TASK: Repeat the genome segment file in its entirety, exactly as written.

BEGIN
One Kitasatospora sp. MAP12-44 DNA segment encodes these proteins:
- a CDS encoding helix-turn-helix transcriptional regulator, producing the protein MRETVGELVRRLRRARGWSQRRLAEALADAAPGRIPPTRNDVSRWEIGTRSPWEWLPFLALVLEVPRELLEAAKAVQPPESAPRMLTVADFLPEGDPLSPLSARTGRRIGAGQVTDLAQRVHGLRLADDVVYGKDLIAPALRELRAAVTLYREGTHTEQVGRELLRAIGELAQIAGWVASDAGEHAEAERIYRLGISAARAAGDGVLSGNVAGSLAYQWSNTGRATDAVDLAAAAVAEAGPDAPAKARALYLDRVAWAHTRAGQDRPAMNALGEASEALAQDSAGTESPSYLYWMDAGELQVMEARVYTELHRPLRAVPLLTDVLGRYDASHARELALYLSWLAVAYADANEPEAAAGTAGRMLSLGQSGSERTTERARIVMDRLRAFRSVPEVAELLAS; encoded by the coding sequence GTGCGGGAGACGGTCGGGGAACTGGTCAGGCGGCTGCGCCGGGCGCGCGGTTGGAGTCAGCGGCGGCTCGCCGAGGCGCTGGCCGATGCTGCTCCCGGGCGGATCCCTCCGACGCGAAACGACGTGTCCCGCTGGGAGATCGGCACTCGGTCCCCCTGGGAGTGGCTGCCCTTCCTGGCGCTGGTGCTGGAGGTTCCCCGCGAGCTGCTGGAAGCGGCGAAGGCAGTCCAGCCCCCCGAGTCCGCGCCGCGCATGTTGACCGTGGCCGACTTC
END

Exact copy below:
One Kitasatospora sp. MAP12-44 DNA segment encodes these proteins:
- a CDS encoding helix-turn-helix transcriptional regulator, producing the protein MRETVGELVRRLRRARGWSQRRLAEALADAAPGRIPPTRNDVSRWEIGTRSPWEWLPFLALVLEVPRELLEAAKAVQPPESAPRMLTVADFLPEGDPLSPLSARTGRRIGAGQVTDLAQRVHGLRLADDVVYGKDLIAPALRELRAAVTLYREGTHTEQVGRELLRAIGELAQIAGWVASDAGEHAEAERIYRLGISAARAAGDGVLSGNVAGSLAYQWSNTGRATDAVDLAAAAVAEAGPDAPAKARALYLDRVAWAHTRAGQDRPAMNALGEASEALAQDSAGTESPSYLYWMDAGELQVMEARVYTELHRPLRAVPLLTDVLGRYDASHARELALYLSWLAVAYADANEPEAAAGTAGRMLSLGQSGSERTTERARIVMDRLRAFRSVPEVAELLAS; encoded by the coding sequence GTGCGGGAGACGGTCGGGGAACTGGTCAGGCGGCTGCGCCGGGCGCGCGGTTGGAGTCAGCGGCGGCTCGCCGAGGCGCTGGCCGATGCTGCTCCCGGGCGGATCCCTCCGACGCGAAACGACGTGTCCCGCTGGGAGATCGGCACTCGGTCCCCCTGGGAGTGGCTGCCCTTCCTGGCGCTGGTGCTGGAGGTTCCCCGCGAGCTGCTGGAAGCGGCGAAGGCAGTCCAGCCCCCCGAGTCCGCGCCGCGCATGTTGACCGTGGCCGACTTC